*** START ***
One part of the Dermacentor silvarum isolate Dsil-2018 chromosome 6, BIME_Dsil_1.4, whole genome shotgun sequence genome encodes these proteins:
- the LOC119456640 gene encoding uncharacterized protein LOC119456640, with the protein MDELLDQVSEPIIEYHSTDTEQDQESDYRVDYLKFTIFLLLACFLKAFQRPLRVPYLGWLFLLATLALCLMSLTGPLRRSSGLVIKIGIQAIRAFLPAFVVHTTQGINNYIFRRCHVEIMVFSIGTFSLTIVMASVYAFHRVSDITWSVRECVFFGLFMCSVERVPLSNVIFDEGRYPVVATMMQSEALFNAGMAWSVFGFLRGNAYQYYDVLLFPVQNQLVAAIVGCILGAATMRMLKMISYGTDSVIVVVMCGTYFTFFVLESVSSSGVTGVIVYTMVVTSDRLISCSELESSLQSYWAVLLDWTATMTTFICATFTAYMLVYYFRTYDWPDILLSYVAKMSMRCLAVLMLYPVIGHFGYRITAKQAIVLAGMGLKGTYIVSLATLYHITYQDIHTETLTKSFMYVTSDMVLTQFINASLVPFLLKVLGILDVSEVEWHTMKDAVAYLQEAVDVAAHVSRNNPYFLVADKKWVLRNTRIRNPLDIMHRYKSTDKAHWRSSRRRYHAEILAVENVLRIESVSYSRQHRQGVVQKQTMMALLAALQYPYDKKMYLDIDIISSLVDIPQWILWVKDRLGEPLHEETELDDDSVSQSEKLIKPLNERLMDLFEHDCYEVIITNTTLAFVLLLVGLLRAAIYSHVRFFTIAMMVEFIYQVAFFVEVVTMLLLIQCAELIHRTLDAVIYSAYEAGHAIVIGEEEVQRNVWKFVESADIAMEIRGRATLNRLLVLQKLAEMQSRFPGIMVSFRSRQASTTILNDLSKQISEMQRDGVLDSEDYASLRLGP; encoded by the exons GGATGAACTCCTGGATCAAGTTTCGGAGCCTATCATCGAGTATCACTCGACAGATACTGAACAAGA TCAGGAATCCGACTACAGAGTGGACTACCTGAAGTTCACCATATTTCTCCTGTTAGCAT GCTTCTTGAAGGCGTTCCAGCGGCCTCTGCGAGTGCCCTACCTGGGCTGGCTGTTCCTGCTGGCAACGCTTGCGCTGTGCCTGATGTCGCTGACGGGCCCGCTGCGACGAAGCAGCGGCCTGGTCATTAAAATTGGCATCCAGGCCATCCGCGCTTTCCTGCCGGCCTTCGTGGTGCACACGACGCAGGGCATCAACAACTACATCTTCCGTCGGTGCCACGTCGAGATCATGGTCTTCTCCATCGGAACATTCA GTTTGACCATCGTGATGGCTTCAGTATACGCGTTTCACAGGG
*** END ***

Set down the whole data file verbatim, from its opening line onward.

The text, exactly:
One part of the Dermacentor silvarum isolate Dsil-2018 chromosome 6, BIME_Dsil_1.4, whole genome shotgun sequence genome encodes these proteins:
- the LOC119456640 gene encoding uncharacterized protein LOC119456640, with the protein MDELLDQVSEPIIEYHSTDTEQDQESDYRVDYLKFTIFLLLACFLKAFQRPLRVPYLGWLFLLATLALCLMSLTGPLRRSSGLVIKIGIQAIRAFLPAFVVHTTQGINNYIFRRCHVEIMVFSIGTFSLTIVMASVYAFHRVSDITWSVRECVFFGLFMCSVERVPLSNVIFDEGRYPVVATMMQSEALFNAGMAWSVFGFLRGNAYQYYDVLLFPVQNQLVAAIVGCILGAATMRMLKMISYGTDSVIVVVMCGTYFTFFVLESVSSSGVTGVIVYTMVVTSDRLISCSELESSLQSYWAVLLDWTATMTTFICATFTAYMLVYYFRTYDWPDILLSYVAKMSMRCLAVLMLYPVIGHFGYRITAKQAIVLAGMGLKGTYIVSLATLYHITYQDIHTETLTKSFMYVTSDMVLTQFINASLVPFLLKVLGILDVSEVEWHTMKDAVAYLQEAVDVAAHVSRNNPYFLVADKKWVLRNTRIRNPLDIMHRYKSTDKAHWRSSRRRYHAEILAVENVLRIESVSYSRQHRQGVVQKQTMMALLAALQYPYDKKMYLDIDIISSLVDIPQWILWVKDRLGEPLHEETELDDDSVSQSEKLIKPLNERLMDLFEHDCYEVIITNTTLAFVLLLVGLLRAAIYSHVRFFTIAMMVEFIYQVAFFVEVVTMLLLIQCAELIHRTLDAVIYSAYEAGHAIVIGEEEVQRNVWKFVESADIAMEIRGRATLNRLLVLQKLAEMQSRFPGIMVSFRSRQASTTILNDLSKQISEMQRDGVLDSEDYASLRLGP; encoded by the exons GGATGAACTCCTGGATCAAGTTTCGGAGCCTATCATCGAGTATCACTCGACAGATACTGAACAAGA TCAGGAATCCGACTACAGAGTGGACTACCTGAAGTTCACCATATTTCTCCTGTTAGCAT GCTTCTTGAAGGCGTTCCAGCGGCCTCTGCGAGTGCCCTACCTGGGCTGGCTGTTCCTGCTGGCAACGCTTGCGCTGTGCCTGATGTCGCTGACGGGCCCGCTGCGACGAAGCAGCGGCCTGGTCATTAAAATTGGCATCCAGGCCATCCGCGCTTTCCTGCCGGCCTTCGTGGTGCACACGACGCAGGGCATCAACAACTACATCTTCCGTCGGTGCCACGTCGAGATCATGGTCTTCTCCATCGGAACATTCA GTTTGACCATCGTGATGGCTTCAGTATACGCGTTTCACAGGG